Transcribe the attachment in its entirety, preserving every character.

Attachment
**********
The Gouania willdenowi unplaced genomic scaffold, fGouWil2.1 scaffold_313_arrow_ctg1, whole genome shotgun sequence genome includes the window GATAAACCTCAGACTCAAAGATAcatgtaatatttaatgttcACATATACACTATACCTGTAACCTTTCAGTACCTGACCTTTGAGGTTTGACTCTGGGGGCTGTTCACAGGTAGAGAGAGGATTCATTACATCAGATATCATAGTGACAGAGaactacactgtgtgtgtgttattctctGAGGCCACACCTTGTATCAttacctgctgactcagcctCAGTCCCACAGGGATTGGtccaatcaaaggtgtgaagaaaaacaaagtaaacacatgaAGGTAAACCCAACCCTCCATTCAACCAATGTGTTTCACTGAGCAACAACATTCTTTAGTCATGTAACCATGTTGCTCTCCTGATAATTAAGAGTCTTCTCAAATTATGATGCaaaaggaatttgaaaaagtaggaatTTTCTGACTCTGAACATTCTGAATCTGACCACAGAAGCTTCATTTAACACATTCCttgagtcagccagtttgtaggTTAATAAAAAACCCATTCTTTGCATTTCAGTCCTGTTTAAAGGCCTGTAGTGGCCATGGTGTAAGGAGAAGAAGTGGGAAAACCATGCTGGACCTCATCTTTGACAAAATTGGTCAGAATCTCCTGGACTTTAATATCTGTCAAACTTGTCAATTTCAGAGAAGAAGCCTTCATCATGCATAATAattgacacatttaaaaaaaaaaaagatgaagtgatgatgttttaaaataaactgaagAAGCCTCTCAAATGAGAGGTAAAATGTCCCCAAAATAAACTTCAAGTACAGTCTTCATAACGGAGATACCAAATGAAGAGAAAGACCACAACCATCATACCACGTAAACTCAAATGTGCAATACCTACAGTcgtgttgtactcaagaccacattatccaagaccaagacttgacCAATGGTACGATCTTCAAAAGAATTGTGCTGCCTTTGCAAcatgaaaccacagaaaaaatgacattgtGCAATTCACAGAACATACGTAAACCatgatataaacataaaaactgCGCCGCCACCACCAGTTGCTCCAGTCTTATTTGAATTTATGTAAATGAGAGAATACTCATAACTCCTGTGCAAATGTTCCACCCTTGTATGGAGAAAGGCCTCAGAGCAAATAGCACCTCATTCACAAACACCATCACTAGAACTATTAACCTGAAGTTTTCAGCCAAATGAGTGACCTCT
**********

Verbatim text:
The Gouania willdenowi unplaced genomic scaffold, fGouWil2.1 scaffold_313_arrow_ctg1, whole genome shotgun sequence genome includes the window GATAAACCTCAGACTCAAAGATAcatgtaatatttaatgttcACATATACACTATACCTGTAACCTTTCAGTACCTGACCTTTGAGGTTTGACTCTGGGGGCTGTTCACAGGTAGAGAGAGGATTCATTACATCAGATATCATAGTGACAGAGaactacactgtgtgtgtgttattctctGAGGCCACACCTTGTATCAttacctgctgactcagcctCAGTCCCACAGGGATTGGtccaatcaaaggtgtgaagaaaaacaaagtaaacacatgaAGGTAAACCCAACCCTCCATTCAACCAATGTGTTTCACTGAGCAACAACATTCTTTAGTCATGTAACCATGTTGCTCTCCTGATAATTAAGAGTCTTCTCAAATTATGATGCaaaaggaatttgaaaaagtaggaatTTTCTGACTCTGAACATTCTGAATCTGACCACAGAAGCTTCATTTAACACATTCCttgagtcagccagtttgtaggTTAATAAAAAACCCATTCTTTGCATTTCAGTCCTGTTTAAAGGCCTGTAGTGGCCATGGTGTAAGGAGAAGAAGTGGGAAAACCATGCTGGACCTCATCTTTGACAAAATTGGTCAGAATCTCCTGGACTTTAATATCTGTCAAACTTGTCAATTTCAGAGAAGAAGCCTTCATCATGCATAATAattgacacatttaaaaaaaaaaaagatgaagtgatgatgttttaaaataaactgaagAAGCCTCTCAAATGAGAGGTAAAATGTCCCCAAAATAAACTTCAAGTACAGTCTTCATAACGGAGATACCAAATGAAGAGAAAGACCACAACCATCATACCACGTAAACTCAAATGTGCAATACCTACAGTcgtgttgtactcaagaccacattatccaagaccaagacttgacCAATGGTACGATCTTCAAAAGAATTGTGCTGCCTTTGCAAcatgaaaccacagaaaaaatgacattgtGCAATTCACAGAACATACGTAAACCatgatataaacataaaaactgCGCCGCCACCACCAGTTGCTCCAGTCTTATTTGAATTTATGTAAATGAGAGAATACTCATAACTCCTGTGCAAATGTTCCACCCTTGTATGGAGAAAGGCCTCAGAGCAAATAGCACCTCATTCACAAACACCATCACTAGAACTATTAACCTGAAGTTTTCAGCCAAATGAGTGACCTCT